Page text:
Faculty of Engineering

Crab shells and tree fibres could finally offer a recyclable and eco-friendly alternative to flexible plastic packaging

The University of Nottingham’s research on biodegradable shopping bags made from discarded shrimp shells has been referenced in a new report from Georgia Tech’s School of Chemical and Biomolecular Engineering. The new research has discovered a new packaging material derived from chitin and cellulose – natural biopolymers found in shellfish and tree fibres.

The film which will form the packaging was developed by suspending cellulose and chitin nanofibers in water and spraying them onto a surface in alternating layers. After it has dried, the material is strong and flexible and will be compostable once recycled.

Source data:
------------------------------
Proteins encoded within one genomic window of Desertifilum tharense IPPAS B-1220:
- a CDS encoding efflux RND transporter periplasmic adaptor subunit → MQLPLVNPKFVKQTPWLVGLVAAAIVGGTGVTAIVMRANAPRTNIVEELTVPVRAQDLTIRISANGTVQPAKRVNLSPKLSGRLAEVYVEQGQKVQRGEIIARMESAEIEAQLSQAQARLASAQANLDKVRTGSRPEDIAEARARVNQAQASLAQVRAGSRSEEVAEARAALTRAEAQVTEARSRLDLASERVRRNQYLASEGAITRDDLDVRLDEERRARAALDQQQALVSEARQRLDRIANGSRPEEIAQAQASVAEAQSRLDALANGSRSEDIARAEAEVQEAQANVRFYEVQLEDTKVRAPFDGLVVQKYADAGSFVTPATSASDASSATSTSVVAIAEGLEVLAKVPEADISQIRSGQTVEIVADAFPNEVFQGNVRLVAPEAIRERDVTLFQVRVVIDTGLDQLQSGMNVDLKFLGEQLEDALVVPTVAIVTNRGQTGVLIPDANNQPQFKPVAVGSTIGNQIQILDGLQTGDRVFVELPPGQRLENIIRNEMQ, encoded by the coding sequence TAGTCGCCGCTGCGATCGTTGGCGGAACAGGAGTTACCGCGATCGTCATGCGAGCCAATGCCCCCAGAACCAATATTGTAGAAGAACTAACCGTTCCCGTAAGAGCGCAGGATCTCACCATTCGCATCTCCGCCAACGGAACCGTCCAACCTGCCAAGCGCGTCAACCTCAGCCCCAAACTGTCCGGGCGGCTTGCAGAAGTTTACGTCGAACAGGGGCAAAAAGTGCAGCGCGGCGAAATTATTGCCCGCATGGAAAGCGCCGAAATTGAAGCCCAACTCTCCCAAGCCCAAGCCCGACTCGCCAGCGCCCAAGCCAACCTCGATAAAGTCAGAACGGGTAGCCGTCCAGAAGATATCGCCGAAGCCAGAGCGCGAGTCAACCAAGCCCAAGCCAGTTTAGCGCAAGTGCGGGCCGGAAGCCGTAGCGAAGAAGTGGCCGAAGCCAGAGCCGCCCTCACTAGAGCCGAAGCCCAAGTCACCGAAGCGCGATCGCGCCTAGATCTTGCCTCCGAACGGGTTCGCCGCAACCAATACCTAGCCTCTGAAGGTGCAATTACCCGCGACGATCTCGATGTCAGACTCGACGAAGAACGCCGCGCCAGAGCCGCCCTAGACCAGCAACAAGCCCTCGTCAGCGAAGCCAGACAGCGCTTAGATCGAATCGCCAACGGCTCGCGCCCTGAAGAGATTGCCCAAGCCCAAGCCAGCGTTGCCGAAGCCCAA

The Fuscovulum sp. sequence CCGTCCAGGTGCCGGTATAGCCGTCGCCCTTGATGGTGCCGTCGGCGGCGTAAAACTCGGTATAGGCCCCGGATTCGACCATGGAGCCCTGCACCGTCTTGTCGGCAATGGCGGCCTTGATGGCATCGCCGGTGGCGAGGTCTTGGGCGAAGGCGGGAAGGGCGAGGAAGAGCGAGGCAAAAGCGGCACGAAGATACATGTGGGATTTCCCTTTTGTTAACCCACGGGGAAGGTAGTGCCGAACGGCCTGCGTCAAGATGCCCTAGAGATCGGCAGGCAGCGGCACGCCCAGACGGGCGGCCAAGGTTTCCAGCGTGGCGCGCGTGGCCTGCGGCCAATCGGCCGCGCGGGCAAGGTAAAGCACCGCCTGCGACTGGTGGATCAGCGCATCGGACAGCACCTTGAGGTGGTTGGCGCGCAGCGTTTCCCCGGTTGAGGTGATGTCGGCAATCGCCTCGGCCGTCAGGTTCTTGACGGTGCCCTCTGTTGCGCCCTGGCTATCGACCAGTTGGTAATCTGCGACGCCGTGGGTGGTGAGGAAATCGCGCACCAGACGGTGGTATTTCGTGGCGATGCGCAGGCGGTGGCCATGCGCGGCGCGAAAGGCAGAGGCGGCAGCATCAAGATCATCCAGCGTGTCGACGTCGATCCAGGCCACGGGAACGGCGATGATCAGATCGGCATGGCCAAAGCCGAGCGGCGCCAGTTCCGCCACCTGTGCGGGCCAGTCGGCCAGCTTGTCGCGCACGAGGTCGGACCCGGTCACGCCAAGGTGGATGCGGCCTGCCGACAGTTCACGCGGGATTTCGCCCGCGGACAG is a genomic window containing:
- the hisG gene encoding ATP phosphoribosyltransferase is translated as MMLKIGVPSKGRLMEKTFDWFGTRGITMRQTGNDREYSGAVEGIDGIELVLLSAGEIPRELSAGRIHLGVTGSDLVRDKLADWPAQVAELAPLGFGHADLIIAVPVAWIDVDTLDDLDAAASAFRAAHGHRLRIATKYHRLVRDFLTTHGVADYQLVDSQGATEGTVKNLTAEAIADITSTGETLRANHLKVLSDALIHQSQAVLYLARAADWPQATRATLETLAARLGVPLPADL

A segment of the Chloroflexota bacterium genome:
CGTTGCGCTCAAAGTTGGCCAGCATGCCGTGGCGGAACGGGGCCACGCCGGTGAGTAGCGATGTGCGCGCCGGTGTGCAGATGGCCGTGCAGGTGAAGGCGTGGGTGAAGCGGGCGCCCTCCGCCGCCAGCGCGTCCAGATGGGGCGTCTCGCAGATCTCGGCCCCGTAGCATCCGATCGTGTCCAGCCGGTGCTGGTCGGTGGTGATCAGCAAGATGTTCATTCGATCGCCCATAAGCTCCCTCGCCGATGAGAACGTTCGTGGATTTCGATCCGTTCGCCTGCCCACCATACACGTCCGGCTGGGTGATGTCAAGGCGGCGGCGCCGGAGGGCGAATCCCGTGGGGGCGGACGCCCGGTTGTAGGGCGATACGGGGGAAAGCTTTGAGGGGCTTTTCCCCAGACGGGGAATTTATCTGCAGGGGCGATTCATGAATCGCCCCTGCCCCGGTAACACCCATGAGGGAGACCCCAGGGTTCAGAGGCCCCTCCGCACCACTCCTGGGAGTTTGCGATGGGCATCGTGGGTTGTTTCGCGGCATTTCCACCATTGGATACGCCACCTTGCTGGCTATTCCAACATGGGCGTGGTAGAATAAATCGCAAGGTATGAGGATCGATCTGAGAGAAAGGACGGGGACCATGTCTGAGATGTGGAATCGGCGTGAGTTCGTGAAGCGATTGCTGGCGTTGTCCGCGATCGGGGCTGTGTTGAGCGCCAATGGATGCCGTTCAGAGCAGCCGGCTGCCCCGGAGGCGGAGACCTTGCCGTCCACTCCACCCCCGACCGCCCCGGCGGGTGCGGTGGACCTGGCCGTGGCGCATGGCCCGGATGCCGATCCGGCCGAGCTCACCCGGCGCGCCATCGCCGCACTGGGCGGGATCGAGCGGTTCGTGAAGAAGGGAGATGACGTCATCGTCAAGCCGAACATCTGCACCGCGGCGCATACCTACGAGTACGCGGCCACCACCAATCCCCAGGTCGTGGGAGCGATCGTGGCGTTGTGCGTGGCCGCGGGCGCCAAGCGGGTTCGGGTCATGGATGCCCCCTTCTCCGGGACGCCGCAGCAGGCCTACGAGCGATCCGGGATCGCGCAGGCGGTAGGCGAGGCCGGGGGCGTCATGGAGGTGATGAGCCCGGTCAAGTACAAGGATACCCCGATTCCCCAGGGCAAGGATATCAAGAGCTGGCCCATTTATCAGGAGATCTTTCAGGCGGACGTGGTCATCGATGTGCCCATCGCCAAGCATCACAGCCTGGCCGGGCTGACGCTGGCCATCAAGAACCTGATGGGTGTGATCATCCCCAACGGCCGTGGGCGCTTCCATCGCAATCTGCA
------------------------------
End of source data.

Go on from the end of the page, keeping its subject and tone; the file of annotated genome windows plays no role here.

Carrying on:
The new material would not only be eco-friendly and affordable, but would also extend product shelf life. Dr Nicola Everitt, Associate Professor from the Faculty of Engineering at the University of Nottingham said: “Use of a degradable biopolymer made of shells would lead to lower carbon emissions and reduce food and packaging waste accumulating in the streets or at illegal dump sites.”

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Posted on Monday 30th July 2018

Faculty of Engineering

The University of Nottingham
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Nottingham, NG7 2RD

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